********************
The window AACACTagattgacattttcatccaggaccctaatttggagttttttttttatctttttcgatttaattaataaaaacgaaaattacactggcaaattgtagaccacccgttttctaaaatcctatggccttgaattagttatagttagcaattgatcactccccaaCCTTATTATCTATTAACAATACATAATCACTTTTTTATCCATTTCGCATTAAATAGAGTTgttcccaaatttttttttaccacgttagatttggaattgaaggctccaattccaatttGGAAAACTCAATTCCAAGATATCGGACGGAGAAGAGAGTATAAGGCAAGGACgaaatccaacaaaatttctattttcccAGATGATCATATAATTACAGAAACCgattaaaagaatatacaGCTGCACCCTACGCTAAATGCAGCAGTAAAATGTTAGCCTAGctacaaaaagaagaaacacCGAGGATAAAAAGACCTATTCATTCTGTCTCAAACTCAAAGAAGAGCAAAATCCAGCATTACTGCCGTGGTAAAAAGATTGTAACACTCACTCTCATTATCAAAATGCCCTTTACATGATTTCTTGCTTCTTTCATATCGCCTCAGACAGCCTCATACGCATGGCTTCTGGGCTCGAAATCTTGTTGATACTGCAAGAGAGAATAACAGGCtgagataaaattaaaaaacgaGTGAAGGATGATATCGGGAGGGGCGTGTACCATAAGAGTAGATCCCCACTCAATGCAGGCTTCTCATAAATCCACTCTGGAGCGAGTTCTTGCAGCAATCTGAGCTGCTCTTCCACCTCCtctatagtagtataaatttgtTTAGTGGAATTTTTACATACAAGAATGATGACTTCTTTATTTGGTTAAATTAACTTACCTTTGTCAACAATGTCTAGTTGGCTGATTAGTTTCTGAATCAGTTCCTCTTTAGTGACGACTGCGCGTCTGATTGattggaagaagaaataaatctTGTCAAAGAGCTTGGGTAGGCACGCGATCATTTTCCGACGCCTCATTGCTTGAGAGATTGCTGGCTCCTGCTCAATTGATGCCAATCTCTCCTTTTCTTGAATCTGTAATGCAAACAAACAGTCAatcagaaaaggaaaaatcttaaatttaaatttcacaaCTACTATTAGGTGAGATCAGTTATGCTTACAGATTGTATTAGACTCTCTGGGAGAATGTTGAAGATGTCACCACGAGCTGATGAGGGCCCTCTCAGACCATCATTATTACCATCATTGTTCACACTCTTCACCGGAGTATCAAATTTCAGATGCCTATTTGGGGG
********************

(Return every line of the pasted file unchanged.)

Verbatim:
The window AACACTagattgacattttcatccaggaccctaatttggagttttttttttatctttttcgatttaattaataaaaacgaaaattacactggcaaattgtagaccacccgttttctaaaatcctatggccttgaattagttatagttagcaattgatcactccccaaCCTTATTATCTATTAACAATACATAATCACTTTTTTATCCATTTCGCATTAAATAGAGTTgttcccaaatttttttttaccacgttagatttggaattgaaggctccaattccaatttGGAAAACTCAATTCCAAGATATCGGACGGAGAAGAGAGTATAAGGCAAGGACgaaatccaacaaaatttctattttcccAGATGATCATATAATTACAGAAACCgattaaaagaatatacaGCTGCACCCTACGCTAAATGCAGCAGTAAAATGTTAGCCTAGctacaaaaagaagaaacacCGAGGATAAAAAGACCTATTCATTCTGTCTCAAACTCAAAGAAGAGCAAAATCCAGCATTACTGCCGTGGTAAAAAGATTGTAACACTCACTCTCATTATCAAAATGCCCTTTACATGATTTCTTGCTTCTTTCATATCGCCTCAGACAGCCTCATACGCATGGCTTCTGGGCTCGAAATCTTGTTGATACTGCAAGAGAGAATAACAGGCtgagataaaattaaaaaacgaGTGAAGGATGATATCGGGAGGGGCGTGTACCATAAGAGTAGATCCCCACTCAATGCAGGCTTCTCATAAATCCACTCTGGAGCGAGTTCTTGCAGCAATCTGAGCTGCTCTTCCACCTCCtctatagtagtataaatttgtTTAGTGGAATTTTTACATACAAGAATGATGACTTCTTTATTTGGTTAAATTAACTTACCTTTGTCAACAATGTCTAGTTGGCTGATTAGTTTCTGAATCAGTTCCTCTTTAGTGACGACTGCGCGTCTGATTGattggaagaagaaataaatctTGTCAAAGAGCTTGGGTAGGCACGCGATCATTTTCCGACGCCTCATTGCTTGAGAGATTGCTGGCTCCTGCTCAATTGATGCCAATCTCTCCTTTTCTTGAATCTGTAATGCAAACAAACAGTCAatcagaaaaggaaaaatcttaaatttaaatttcacaaCTACTATTAGGTGAGATCAGTTATGCTTACAGATTGTATTAGACTCTCTGGGAGAATGTTGAAGATGTCACCACGAGCTGATGAGGGCCCTCTCAGACCATCATTATTACCATCATTGTTCACACTCTTCACCGGAGTATCAAATTTCAGATGCCTATTTGGGGG